Rabbi, preacher, and mathematician. Eidlitz, a student of Jonathan Eybeshutz, was renowned for his sermons, some of which were preserved in his Or la-Yesharim. He wrote a textbook on math in both English and Hebrew called Melekhet Mahashev. Wealthy at first, he used his funds to support others. Eventually he lost all his resources but refused to accept any charity for himself.

1720 April 7, MADRID (Spain)

In one of the last major Auto da Fe's in Spain, twenty families were accused of meeting in a private synagogue. Five Conversos were burned alive. Over the next seven years, there were 868 cases throughout Spain. Of those cases, 75 people accused of Judaizing were taken to the Auto da Fe. (see 1752)

1721 May 18, MADRID (Spain)

The oldest known victim of the Inquisition was burned alive. She was Maria Barbara Carillo and was 96 years old.

1722 MOSES FRANKFURTER ( Amsterdam)

Published Nefesh Yehudah a Yiddish translation and commentary on Isaac Aboab's Menorat ha-Ma'or( see 1400). Frankfurter (1672-1762) a dayan, printer, and scholar in his own right was criticized for writing in Yiddish rather than only in Hebrew. He defended himself by using the Talmud and the Zohar as examples of spreading Jewish knowledge in the " language of the common man". Frankfurter also edited a new edition of the Mikrot Gedolot on the Pentateuch with several new commentaries including his own, Keheliat Moshe ( the Congregation of Moses). He also wrote a commentary on the Mikhilta ,Ze Yenachameinu ( This Will Be Our Consolation),and other works.rn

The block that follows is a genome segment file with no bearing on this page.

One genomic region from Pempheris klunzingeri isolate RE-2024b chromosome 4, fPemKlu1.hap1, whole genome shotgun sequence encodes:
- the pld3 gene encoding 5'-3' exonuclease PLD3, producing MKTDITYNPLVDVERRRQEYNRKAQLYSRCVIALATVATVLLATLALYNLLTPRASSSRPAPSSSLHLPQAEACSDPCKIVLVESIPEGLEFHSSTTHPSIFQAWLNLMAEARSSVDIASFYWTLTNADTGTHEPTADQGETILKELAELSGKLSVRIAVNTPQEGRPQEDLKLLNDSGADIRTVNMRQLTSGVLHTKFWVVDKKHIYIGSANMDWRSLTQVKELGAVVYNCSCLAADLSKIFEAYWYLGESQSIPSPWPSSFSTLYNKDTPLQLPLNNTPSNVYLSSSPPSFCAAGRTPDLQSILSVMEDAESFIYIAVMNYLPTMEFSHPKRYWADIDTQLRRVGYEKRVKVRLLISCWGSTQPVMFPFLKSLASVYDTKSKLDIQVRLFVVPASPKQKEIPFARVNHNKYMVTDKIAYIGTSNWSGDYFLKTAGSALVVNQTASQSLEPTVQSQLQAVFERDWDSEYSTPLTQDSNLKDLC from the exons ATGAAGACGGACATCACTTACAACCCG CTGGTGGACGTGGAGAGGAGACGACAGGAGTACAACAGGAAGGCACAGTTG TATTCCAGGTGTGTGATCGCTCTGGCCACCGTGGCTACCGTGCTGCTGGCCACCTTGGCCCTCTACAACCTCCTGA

1723 - 1799 MARCUS ELIEZER BLOCH (Germany)

Physician and zoologist. He was the first modern fish naturalist (ichthyologist). He classified 1500 species in his 12 volume work Allegemeine Naturgeschichte der Fische. His aquarium later became part of the Berlin Zoological Museum.


Shaar Hashamayim (Gate of Heaven) was built by Isaac Netto a merchant and Rabbi, on land granted by the governor.

1724 - 1806 (11 Adar 5566) HAYIM JOSEPH DAVID AZULAI (the Chidah)

Halachist, kabbalist, emissary, and bibliographer. Azulai traveled as an emissary of the Jewish community in Eretz Israel, especially Hebron. He visited Italy, Germany, Holland, France and England. While on his travels, he visited numerous libraries, noting their contents. His is renowned for his halachic commentary on the Shulchan Aruch (Berkei Yosef) and Machzik Beracha. In addition, he kept notes on all his travels, including ideas that came to him as well as people he met. In a controversial decision, he advocated women studying the Mishnah - if they were self motivated (Tuv Ayin, no. 4) . Azulai also collected Jewish folk stories which he published in his Zichron Maasiyyot V'Nissim.